Could this have been the story of a man who overcomes the opinions of his colleagues to make the greatest discovery in archaeological history? Of course. In fact, had that been the case, it would have been one of several very similar narratives. Had it been written according to many of our ostensibly modern sensibilities, it might have featured a hackneyed plot focused on Martha’s guilt over choosing her career over a life with a husband and children, giving us yet another reminder that women can never “have it all.” Instead, it is the story of a woman who has no children and no love interest, and the narrative never takes a moment to mention either. Martha cares about her work, and the story cares about her work, and, because of this, we care about her work. We don’t even get the hinted-at distraction of a potentially haunted university and a final third of the story spent learning Martian from ghostly apparitions. What we have is the portrait of a woman, who is damn good at her job, trying to get important stuff done despite the reservations of her many critics, and succeeding... in space. She may not fight robots or Nazis, but she is certainly an important character to know.

Verdict: Actual strong female character

Monday, 18 March 2013

Miscellaneous Mondays: ECCC Round-up Part 2

“This year, the geek community’s strained relationship with diversity came to a head. Conflicts over exclusion, identity politics, and what makes a “real” geek have exploded into the mainstream media. Creators, curators, community leaders, and critics on the front lines examine the fight over geek identity and barriers to diversity in geek communities and media; and propose concrete steps toward a diverse and inclusive geek culture. Join industry leaders Rachel Edidin, David Brothers, Andy Khouri, Regina Buenaobra, Sarah Kuhn, Cheryl Lynn Eaton, and Kate Welch, as they discuss this hot-button issue.”

This is the description for the ECCC 2013 panel, “Looking Past the Target Audience.” I was there. It was awesome. It was not recorded and streamed for the at-home viewer. I was not amused.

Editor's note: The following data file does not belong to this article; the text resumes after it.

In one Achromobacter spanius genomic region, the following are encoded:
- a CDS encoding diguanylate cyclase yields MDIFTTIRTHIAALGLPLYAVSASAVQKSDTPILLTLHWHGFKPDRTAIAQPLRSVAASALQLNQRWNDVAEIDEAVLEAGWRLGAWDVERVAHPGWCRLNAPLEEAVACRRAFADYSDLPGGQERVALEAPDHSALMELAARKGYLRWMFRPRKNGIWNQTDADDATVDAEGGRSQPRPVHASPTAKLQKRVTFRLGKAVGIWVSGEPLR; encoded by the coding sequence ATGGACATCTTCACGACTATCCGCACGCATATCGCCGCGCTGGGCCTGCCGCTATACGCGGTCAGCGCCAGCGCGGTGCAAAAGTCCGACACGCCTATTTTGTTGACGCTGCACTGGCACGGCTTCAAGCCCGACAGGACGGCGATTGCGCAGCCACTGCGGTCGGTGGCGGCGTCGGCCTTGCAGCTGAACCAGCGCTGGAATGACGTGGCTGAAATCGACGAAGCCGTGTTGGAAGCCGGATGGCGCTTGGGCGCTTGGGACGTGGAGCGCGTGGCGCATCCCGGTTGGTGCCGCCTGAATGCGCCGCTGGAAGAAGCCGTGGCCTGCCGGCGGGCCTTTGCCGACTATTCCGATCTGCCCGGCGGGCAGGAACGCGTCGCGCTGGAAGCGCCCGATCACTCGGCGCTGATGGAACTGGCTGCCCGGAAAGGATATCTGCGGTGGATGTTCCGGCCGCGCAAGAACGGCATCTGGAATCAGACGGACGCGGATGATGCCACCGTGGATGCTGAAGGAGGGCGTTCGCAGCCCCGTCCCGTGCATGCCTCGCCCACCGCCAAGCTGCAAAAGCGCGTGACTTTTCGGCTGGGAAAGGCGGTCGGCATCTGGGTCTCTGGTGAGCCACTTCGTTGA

However, I was prepared, so I can share with you a transcript of that discussion, as well as a link to the Tumblr where the panel will continue.

I love that ECCC is giving these kinds of events the opportunity to exist. I love that they booked hours of time for a film festival featuring short films made by women (that never happened, although that was in no way ECCC’s fault), not because it would be popular (based on the size of the group gathered, it decidedly wasn’t), but because such an event should be part of Comicon. I love that “From Victim to Hero” is available for me to view again and again. I do not love the fact that “Looking Past the Target Audience,” an important conversation that needs to be had at a pivotal time in comics history, is relegated to a Tumblr askbox.

Friday, 15 March 2013

Once There Was a Hushpuppy

“When it all goes quiet behind my eyes, I see everything that made me, flying around in invisible pieces. When I look too hard, it goes away. And when it all goes quiet, I see they’re right here. I see that I’m a little piece of a big, big universe, and that makes things right. When I die, the scientists of the future? They’re gonna find it all. They’re gonna know: Once there was a Hushpuppy, and she lived with her daddy in the Bathtub.”